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Mr. Penumbra's 24-hour Bookstore

Sloan, Robin, 1979-

(Book - 2012)
Average Rating: 4 stars out of 5.
Mr. Penumbra's 24-hour Bookstore
Print
Baker & Taylor
After a layoff during the Great Recession sidelines his tech career, Clay Jannon takes a job at the titular bookstore in San Francisco, and soon realizes that the establishment is a facade for a strange secret.

McMillan Palgrave

A gleeful and exhilarating tale of global conspiracy, complex code-breaking, high-tech data visualization, young love, rollicking adventure, and the secret to eternal life—mostly set in a hole-in-the-wall San Francisco bookstore

The Great Recession has shuffled Clay Jannon out of his life as a San Francisco Web-design drone—and serendipity, sheer curiosity, and the ability to climb a ladder like a monkey has landed him a new gig working the night shift at Mr. Penumbra’s 24-Hour Bookstore. But after just a few days on the job, Clay begins to realize that this store is even more curious than the name suggests. There are only a few customers, but they come in repeatedly and never seem to actually buy anything, instead “checking out” impossibly obscure volumes from strange corners of the store, all according to some elaborate, long-standing arrangement with the gnomic Mr. Penumbra. The store must be a front for something larger, Clay concludes, and soon he’s embarked on a complex analysis of the customers’ behavior and roped his friends into helping to figure out just what’s going on. But once they bring their findings to Mr. Penumbra, it turns out the secrets extend far outside the walls of the bookstore.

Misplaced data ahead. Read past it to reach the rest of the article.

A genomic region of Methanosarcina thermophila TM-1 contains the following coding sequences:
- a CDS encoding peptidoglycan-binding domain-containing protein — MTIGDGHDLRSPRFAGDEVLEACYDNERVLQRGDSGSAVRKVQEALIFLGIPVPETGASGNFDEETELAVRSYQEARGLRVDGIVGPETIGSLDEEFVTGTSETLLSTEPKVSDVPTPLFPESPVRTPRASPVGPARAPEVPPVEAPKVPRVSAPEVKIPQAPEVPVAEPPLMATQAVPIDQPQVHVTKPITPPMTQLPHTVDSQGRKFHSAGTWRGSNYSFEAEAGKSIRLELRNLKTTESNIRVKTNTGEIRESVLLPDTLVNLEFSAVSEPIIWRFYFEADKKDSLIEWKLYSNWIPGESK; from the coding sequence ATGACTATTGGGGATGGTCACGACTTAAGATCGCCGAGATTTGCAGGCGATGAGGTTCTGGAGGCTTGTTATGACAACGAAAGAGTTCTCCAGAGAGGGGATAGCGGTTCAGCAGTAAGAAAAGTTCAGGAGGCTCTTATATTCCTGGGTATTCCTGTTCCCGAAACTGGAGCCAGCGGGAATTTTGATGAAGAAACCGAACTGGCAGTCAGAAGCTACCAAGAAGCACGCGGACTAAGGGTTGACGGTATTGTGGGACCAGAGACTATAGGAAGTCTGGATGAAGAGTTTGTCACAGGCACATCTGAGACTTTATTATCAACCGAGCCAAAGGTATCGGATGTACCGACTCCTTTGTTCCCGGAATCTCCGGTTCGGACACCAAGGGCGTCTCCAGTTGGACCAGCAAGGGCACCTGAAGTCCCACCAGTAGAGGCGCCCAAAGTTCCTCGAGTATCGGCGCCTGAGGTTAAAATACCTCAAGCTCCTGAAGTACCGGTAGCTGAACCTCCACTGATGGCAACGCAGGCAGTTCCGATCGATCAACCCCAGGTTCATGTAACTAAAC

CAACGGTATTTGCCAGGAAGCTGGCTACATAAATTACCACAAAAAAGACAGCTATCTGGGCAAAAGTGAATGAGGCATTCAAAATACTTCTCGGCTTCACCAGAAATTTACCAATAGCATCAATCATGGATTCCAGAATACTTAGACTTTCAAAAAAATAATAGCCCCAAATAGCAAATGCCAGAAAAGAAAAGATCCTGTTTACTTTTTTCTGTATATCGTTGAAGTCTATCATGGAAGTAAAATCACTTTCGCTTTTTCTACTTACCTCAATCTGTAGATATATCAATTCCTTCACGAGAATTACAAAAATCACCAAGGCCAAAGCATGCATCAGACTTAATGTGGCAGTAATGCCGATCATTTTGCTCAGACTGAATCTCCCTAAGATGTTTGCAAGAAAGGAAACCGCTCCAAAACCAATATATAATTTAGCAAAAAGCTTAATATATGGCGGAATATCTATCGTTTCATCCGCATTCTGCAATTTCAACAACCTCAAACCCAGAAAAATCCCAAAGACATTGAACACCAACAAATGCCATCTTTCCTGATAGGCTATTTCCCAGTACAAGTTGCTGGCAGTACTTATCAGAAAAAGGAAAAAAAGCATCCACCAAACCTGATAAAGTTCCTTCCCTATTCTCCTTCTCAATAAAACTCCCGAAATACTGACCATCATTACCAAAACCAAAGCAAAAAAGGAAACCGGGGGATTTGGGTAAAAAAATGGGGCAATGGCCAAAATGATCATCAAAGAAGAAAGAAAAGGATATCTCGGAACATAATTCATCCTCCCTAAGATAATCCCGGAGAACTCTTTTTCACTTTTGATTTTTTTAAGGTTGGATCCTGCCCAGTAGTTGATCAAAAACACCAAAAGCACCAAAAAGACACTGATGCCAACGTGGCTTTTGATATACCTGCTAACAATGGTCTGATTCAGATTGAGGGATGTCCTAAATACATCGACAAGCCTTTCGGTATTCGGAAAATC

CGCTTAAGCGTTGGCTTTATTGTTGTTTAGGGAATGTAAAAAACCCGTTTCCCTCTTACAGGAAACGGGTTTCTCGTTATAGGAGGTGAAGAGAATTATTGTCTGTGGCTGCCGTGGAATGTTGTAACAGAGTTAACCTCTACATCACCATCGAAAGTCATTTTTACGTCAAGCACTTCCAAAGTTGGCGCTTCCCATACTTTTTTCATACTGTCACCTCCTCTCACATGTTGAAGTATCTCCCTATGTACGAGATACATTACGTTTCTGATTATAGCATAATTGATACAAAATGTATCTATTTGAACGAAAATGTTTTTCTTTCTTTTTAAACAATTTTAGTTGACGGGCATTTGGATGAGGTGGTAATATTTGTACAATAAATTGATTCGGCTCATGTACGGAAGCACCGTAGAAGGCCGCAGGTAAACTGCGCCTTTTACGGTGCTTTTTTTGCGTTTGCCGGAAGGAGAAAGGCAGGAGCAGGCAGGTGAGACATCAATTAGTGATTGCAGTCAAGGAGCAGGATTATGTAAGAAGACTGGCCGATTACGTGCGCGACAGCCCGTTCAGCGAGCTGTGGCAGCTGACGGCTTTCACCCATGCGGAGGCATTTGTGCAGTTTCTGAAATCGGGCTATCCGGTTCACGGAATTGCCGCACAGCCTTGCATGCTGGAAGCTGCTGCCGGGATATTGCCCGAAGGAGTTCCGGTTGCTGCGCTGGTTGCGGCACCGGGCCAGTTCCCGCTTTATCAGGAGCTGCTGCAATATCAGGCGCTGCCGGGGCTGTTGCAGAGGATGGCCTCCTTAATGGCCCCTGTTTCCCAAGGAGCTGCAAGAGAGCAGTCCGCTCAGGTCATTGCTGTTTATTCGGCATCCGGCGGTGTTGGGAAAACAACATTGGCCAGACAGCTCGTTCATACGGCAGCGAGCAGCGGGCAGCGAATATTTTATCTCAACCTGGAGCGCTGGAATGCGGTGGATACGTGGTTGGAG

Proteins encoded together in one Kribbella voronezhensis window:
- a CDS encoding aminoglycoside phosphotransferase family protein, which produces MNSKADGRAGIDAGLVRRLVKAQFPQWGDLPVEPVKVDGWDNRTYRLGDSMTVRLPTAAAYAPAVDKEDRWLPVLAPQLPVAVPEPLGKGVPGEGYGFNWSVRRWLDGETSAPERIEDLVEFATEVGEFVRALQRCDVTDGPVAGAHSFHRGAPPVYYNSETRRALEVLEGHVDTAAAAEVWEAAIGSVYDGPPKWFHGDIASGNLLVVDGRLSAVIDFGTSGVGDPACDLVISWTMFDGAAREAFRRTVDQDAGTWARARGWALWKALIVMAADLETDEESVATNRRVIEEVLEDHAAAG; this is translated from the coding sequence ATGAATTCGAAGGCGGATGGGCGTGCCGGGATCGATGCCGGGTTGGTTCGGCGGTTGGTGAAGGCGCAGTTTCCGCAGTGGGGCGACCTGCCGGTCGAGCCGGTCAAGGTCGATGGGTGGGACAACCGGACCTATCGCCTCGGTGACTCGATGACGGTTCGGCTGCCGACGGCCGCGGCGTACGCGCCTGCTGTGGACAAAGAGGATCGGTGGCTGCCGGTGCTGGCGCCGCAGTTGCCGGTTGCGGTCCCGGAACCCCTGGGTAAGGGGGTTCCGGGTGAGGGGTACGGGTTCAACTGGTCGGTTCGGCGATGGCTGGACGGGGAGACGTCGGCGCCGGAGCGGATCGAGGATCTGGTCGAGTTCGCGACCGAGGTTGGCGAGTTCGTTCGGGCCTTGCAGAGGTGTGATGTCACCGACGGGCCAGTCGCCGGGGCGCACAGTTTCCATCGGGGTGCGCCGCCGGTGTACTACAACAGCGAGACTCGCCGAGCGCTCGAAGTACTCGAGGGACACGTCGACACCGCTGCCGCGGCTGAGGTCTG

With irresistible brio and dazzling intelligence, Robin Sloan has crafted a literary adventure story for the twenty-first century, evoking both the fairy-tale charm of Haruki Murakami and the enthusiastic novel-of-ideas wizardry of Neal Stephenson or a young Umberto Eco, but with a unique and feisty sensibility that’s rare to the world of literary fiction.Mr. Penumbra’s 24-Hour Bookstore is exactly what it sounds like: an establishment you have to enter and will never want to leave, a modern-day cabinet of wonders ready to give a jolt of energy to every curious reader, no matter the time of day.